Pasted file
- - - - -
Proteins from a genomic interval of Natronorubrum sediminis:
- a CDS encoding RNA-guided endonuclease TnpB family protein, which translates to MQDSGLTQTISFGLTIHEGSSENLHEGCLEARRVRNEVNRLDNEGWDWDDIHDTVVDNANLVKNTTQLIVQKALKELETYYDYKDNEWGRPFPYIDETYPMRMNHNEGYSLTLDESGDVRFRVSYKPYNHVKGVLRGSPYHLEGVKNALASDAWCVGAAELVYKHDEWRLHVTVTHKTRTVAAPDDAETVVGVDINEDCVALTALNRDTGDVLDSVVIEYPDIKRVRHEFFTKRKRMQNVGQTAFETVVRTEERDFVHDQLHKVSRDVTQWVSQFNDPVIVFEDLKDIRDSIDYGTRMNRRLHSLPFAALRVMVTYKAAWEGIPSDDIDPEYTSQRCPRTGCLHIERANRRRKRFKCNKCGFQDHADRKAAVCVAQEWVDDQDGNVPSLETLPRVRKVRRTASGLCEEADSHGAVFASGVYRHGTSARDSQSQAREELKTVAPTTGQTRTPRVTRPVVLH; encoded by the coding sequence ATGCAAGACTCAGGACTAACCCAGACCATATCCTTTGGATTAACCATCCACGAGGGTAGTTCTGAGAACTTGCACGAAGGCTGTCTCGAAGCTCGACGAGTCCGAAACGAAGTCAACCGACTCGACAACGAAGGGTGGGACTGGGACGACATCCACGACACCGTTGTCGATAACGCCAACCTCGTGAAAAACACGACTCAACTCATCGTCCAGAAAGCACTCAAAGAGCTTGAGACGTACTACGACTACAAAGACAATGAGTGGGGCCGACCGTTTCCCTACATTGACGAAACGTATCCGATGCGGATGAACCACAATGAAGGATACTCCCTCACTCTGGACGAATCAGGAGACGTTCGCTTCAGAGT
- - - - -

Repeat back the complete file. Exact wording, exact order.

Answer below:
Proteins from a genomic interval of Natronorubrum sediminis:
- a CDS encoding RNA-guided endonuclease TnpB family protein, which translates to MQDSGLTQTISFGLTIHEGSSENLHEGCLEARRVRNEVNRLDNEGWDWDDIHDTVVDNANLVKNTTQLIVQKALKELETYYDYKDNEWGRPFPYIDETYPMRMNHNEGYSLTLDESGDVRFRVSYKPYNHVKGVLRGSPYHLEGVKNALASDAWCVGAAELVYKHDEWRLHVTVTHKTRTVAAPDDAETVVGVDINEDCVALTALNRDTGDVLDSVVIEYPDIKRVRHEFFTKRKRMQNVGQTAFETVVRTEERDFVHDQLHKVSRDVTQWVSQFNDPVIVFEDLKDIRDSIDYGTRMNRRLHSLPFAALRVMVTYKAAWEGIPSDDIDPEYTSQRCPRTGCLHIERANRRRKRFKCNKCGFQDHADRKAAVCVAQEWVDDQDGNVPSLETLPRVRKVRRTASGLCEEADSHGAVFASGVYRHGTSARDSQSQAREELKTVAPTTGQTRTPRVTRPVVLH; encoded by the coding sequence ATGCAAGACTCAGGACTAACCCAGACCATATCCTTTGGATTAACCATCCACGAGGGTAGTTCTGAGAACTTGCACGAAGGCTGTCTCGAAGCTCGACGAGTCCGAAACGAAGTCAACCGACTCGACAACGAAGGGTGGGACTGGGACGACATCCACGACACCGTTGTCGATAACGCCAACCTCGTGAAAAACACGACTCAACTCATCGTCCAGAAAGCACTCAAAGAGCTTGAGACGTACTACGACTACAAAGACAATGAGTGGGGCCGACCGTTTCCCTACATTGACGAAACGTATCCGATGCGGATGAACCACAATGAAGGATACTCCCTCACTCTGGACGAATCAGGAGACGTTCGCTTCAGAGT